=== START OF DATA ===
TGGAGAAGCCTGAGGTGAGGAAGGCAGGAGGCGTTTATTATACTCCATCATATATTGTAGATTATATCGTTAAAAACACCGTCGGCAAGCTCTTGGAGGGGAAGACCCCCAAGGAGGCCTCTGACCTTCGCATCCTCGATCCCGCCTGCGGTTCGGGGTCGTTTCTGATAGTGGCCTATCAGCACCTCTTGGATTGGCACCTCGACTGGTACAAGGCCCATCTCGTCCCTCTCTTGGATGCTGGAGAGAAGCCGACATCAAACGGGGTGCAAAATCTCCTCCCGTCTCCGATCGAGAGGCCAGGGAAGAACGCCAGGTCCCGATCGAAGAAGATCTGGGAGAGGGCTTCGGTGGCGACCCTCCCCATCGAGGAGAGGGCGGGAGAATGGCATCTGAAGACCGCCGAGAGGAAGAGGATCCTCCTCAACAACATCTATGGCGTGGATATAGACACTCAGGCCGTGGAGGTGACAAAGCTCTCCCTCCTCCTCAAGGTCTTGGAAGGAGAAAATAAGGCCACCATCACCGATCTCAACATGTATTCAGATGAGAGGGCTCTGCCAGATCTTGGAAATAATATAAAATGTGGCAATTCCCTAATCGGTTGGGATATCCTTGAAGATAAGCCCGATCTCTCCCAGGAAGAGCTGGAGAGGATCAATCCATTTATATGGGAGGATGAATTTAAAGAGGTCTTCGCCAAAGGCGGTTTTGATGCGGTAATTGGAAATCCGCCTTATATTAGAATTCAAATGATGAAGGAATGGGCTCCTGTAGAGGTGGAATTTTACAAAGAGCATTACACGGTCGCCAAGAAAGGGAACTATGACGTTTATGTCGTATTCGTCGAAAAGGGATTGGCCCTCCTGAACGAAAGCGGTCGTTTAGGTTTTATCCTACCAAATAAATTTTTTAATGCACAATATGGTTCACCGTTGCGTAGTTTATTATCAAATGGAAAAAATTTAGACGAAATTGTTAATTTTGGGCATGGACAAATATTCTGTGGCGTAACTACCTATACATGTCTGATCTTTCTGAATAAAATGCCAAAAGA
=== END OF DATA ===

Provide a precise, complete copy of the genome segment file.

TGGAGAAGCCTGAGGTGAGGAAGGCAGGAGGCGTTTATTATACTCCATCATATATTGTAGATTATATCGTTAAAAACACCGTCGGCAAGCTCTTGGAGGGGAAGACCCCCAAGGAGGCCTCTGACCTTCGCATCCTCGATCCCGCCTGCGGTTCGGGGTCGTTTCTGATAGTGGCCTATCAGCACCTCTTGGATTGGCACCTCGACTGGTACAAGGCCCATCTCGTCCCTCTCTTGGATGCTGGAGAGAAGCCGACATCAAACGGGGTGCAAAATCTCCTCCCGTCTCCGATCGAGAGGCCAGGGAAGAACGCCAGGTCCCGATCGAAGAAGATCTGGGAGAGGGCTTCGGTGGCGACCCTCCCCATCGAGGAGAGGGCGGGAGAATGGCATCTGAAGACCGCCGAGAGGAAGAGGATCCTCCTCAACAACATCTATGGCGTGGATATAGACACTCAGGCCGTGGAGGTGACAAAGCTCTCCCTCCTCCTCAAGGTCTTGGAAGGAGAAAATAAGGCCACCATCACCGATCTCAACATGTATTCAGATGAGAGGGCTCTGCCAGATCTTGGAAATAATATAAAATGTGGCAATTCCCTAATCGGTTGGGATATCCTTGAAGATAAGCCCGATCTCTCCCAGGAAGAGCTGGAGAGGATCAATCCATTTATATGGGAGGATGAATTTAAAGAGGTCTTCGCCAAAGGCGGTTTTGATGCGGTAATTGGAAATCCGCCTTATATTAGAATTCAAATGATGAAGGAATGGGCTCCTGTAGAGGTGGAATTTTACAAAGAGCATTACACGGTCGCCAAGAAAGGGAACTATGACGTTTATGTCGTATTCGTCGAAAAGGGATTGGCCCTCCTGAACGAAAGCGGTCGTTTAGGTTTTATCCTACCAAATAAATTTTTTAATGCACAATATGGTTCACCGTTGCGTAGTTTATTATCAAATGGAAAAAATTTAGACGAAATTGTTAATTTTGGGCATGGACAAATATTCTGTGGCGTAACTACCTATACATGTCTGATCTTTCTGAATAAAATGCCAAAAGA